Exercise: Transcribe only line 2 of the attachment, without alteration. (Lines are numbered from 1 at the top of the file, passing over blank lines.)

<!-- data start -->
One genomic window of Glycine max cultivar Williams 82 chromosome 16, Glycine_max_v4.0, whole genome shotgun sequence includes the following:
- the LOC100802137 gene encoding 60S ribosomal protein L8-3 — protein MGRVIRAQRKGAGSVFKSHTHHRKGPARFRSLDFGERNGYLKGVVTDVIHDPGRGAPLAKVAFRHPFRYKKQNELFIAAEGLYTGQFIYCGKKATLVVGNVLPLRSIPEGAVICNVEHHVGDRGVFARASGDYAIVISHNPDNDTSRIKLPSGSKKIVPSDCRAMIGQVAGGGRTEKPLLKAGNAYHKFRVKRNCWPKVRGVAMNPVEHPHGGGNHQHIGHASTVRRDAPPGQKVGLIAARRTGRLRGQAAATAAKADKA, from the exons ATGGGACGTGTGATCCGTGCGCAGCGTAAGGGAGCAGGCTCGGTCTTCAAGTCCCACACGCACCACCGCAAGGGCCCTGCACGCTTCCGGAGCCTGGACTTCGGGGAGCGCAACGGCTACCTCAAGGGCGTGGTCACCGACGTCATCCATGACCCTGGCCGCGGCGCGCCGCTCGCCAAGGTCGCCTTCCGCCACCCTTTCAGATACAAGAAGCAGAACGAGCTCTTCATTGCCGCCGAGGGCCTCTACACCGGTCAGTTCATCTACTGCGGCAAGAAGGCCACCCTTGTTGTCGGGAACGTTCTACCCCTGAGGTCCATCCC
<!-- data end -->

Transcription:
- the LOC100802137 gene encoding 60S ribosomal protein L8-3 — protein MGRVIRAQRKGAGSVFKSHTHHRKGPARFRSLDFGERNGYLKGVVTDVIHDPGRGAPLAKVAFRHPFRYKKQNELFIAAEGLYTGQFIYCGKKATLVVGNVLPLRSIPEGAVICNVEHHVGDRGVFARASGDYAIVISHNPDNDTSRIKLPSGSKKIVPSDCRAMIGQVAGGGRTEKPLLKAGNAYHKFRVKRNCWPKVRGVAMNPVEHPHGGGNHQHIGHASTVRRDAPPGQKVGLIAARRTGRLRGQAAATAAKADKA, from the exons ATGGGACGTGTGATCCGTGCGCAGCGTAAGGGAGCAGGCTCGGTCTTCAAGTCCCACACGCACCACCGCAAGGGCCCTGCACGCTTCCGGAGCCTGGACTTCGGGGAGCGCAACGGCTACCTCAAGGGCGTGGTCACCGACGTCATCCATGACCCTGGCCGCGGCGCGCCGCTCGCCAAGGTCGCCTTCCGCCACCCTTTCAGATACAAGAAGCAGAACGAGCTCTTCATTGCCGCCGAGGGCCTCTACACCGGTCAGTTCATCTACTGCGGCAAGAAGGCCACCCTTGTTGTCGGGAACGTTCTACCCCTGAGGTCCATCCC